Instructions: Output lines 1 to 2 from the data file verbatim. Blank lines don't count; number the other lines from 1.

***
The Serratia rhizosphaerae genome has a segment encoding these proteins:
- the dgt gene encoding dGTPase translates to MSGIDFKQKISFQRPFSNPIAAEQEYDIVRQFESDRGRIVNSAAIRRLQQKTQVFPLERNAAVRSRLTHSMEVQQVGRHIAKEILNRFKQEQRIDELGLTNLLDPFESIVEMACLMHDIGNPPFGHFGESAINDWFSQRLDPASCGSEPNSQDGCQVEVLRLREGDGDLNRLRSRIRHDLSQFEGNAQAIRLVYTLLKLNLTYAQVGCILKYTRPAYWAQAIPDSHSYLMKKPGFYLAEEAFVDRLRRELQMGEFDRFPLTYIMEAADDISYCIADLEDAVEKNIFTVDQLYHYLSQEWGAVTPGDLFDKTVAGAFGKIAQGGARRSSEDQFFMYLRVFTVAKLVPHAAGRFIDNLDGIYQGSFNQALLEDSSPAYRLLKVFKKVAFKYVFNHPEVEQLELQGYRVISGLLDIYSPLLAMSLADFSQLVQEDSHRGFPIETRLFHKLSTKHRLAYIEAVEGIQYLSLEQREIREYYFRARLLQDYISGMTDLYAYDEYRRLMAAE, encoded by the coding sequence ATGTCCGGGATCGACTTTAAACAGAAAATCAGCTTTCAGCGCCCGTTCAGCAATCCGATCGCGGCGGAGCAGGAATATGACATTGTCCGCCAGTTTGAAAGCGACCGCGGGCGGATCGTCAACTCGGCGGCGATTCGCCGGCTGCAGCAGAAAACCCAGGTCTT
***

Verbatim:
The Serratia rhizosphaerae genome has a segment encoding these proteins:
- the dgt gene encoding dGTPase translates to MSGIDFKQKISFQRPFSNPIAAEQEYDIVRQFESDRGRIVNSAAIRRLQQKTQVFPLERNAAVRSRLTHSMEVQQVGRHIAKEILNRFKQEQRIDELGLTNLLDPFESIVEMACLMHDIGNPPFGHFGESAINDWFSQRLDPASCGSEPNSQDGCQVEVLRLREGDGDLNRLRSRIRHDLSQFEGNAQAIRLVYTLLKLNLTYAQVGCILKYTRPAYWAQAIPDSHSYLMKKPGFYLAEEAFVDRLRRELQMGEFDRFPLTYIMEAADDISYCIADLEDAVEKNIFTVDQLYHYLSQEWGAVTPGDLFDKTVAGAFGKIAQGGARRSSEDQFFMYLRVFTVAKLVPHAAGRFIDNLDGIYQGSFNQALLEDSSPAYRLLKVFKKVAFKYVFNHPEVEQLELQGYRVISGLLDIYSPLLAMSLADFSQLVQEDSHRGFPIETRLFHKLSTKHRLAYIEAVEGIQYLSLEQREIREYYFRARLLQDYISGMTDLYAYDEYRRLMAAE, encoded by the coding sequence ATGTCCGGGATCGACTTTAAACAGAAAATCAGCTTTCAGCGCCCGTTCAGCAATCCGATCGCGGCGGAGCAGGAATATGACATTGTCCGCCAGTTTGAAAGCGACCGCGGGCGGATCGTCAACTCGGCGGCGATTCGCCGGCTGCAGCAGAAAACCCAGGTCTT